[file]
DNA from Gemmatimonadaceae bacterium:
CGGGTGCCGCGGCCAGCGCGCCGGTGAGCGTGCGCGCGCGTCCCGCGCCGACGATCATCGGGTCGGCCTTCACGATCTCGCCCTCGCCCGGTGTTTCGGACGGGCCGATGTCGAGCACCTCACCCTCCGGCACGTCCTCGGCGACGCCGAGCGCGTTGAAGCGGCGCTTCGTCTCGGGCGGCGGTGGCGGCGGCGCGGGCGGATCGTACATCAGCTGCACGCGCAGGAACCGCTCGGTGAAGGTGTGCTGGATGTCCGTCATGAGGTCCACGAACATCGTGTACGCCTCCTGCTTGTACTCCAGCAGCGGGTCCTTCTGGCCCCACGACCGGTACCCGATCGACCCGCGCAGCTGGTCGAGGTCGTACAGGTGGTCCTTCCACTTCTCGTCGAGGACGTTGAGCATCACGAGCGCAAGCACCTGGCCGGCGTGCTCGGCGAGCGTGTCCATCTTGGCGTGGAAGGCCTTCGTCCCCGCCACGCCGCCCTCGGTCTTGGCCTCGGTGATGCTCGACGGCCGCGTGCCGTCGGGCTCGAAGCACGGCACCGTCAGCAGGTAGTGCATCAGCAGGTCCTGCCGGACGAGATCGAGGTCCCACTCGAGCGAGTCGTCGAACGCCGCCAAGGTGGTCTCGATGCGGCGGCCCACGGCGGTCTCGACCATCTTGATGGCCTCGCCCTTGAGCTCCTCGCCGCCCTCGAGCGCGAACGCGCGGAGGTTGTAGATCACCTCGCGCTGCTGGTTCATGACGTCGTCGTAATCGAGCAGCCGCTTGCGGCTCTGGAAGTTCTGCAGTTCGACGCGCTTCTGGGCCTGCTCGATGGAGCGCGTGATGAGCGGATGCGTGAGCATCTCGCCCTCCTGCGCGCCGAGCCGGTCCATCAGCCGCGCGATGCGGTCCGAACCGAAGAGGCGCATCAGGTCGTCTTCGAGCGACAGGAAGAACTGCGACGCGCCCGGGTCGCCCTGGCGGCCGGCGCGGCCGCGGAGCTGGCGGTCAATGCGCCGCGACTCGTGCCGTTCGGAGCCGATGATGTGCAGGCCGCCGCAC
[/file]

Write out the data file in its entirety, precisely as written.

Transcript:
DNA from Gemmatimonadaceae bacterium:
CGGGTGCCGCGGCCAGCGCGCCGGTGAGCGTGCGCGCGCGTCCCGCGCCGACGATCATCGGGTCGGCCTTCACGATCTCGCCCTCGCCCGGTGTTTCGGACGGGCCGATGTCGAGCACCTCACCCTCCGGCACGTCCTCGGCGACGCCGAGCGCGTTGAAGCGGCGCTTCGTCTCGGGCGGCGGTGGCGGCGGCGCGGGCGGATCGTACATCAGCTGCACGCGCAGGAACCGCTCGGTGAAGGTGTGCTGGATGTCCGTCATGAGGTCCACGAACATCGTGTACGCCTCCTGCTTGTACTCCAGCAGCGGGTCCTTCTGGCCCCACGACCGGTACCCGATCGACCCGCGCAGCTGGTCGAGGTCGTACAGGTGGTCCTTCCACTTCTCGTCGAGGACGTTGAGCATCACGAGCGCAAGCACCTGGCCGGCGTGCTCGGCGAGCGTGTCCATCTTGGCGTGGAAGGCCTTCGTCCCCGCCACGCCGCCCTCGGTCTTGGCCTCGGTGATGCTCGACGGCCGCGTGCCGTCGGGCTCGAAGCACGGCACCGTCAGCAGGTAGTGCATCAGCAGGTCCTGCCGGACGAGATCGAGGTCCCACTCGAGCGAGTCGTCGAACGCCGCCAAGGTGGTCTCGATGCGGCGGCCCACGGCGGTCTCGACCATCTTGATGGCCTCGCCCTTGAGCTCCTCGCCGCCCTCGAGCGCGAACGCGCGGAGGTTGTAGATCACCTCGCGCTGCTGGTTCATGACGTCGTCGTAATCGAGCAGCCGCTTGCGGCTCTGGAAGTTCTGCAGTTCGACGCGCTTCTGGGCCTGCTCGATGGAGCGCGTGATGAGCGGATGCGTGAGCATCTCGCCCTCCTGCGCGCCGAGCCGGTCCATCAGCCGCGCGATGCGGTCCGAACCGAAGAGGCGCATCAGGTCGTCTTCGAGCGACAGGAAGAACTGCGACGCGCCCGGGTCGCCCTGGCGGCCGGCGCGGCCGCGGAGCTGGCGGTCAATGCGCCGCGACTCGTGCCGTTCGGAGCCGATGATGTGCAGGCCGCCGCAC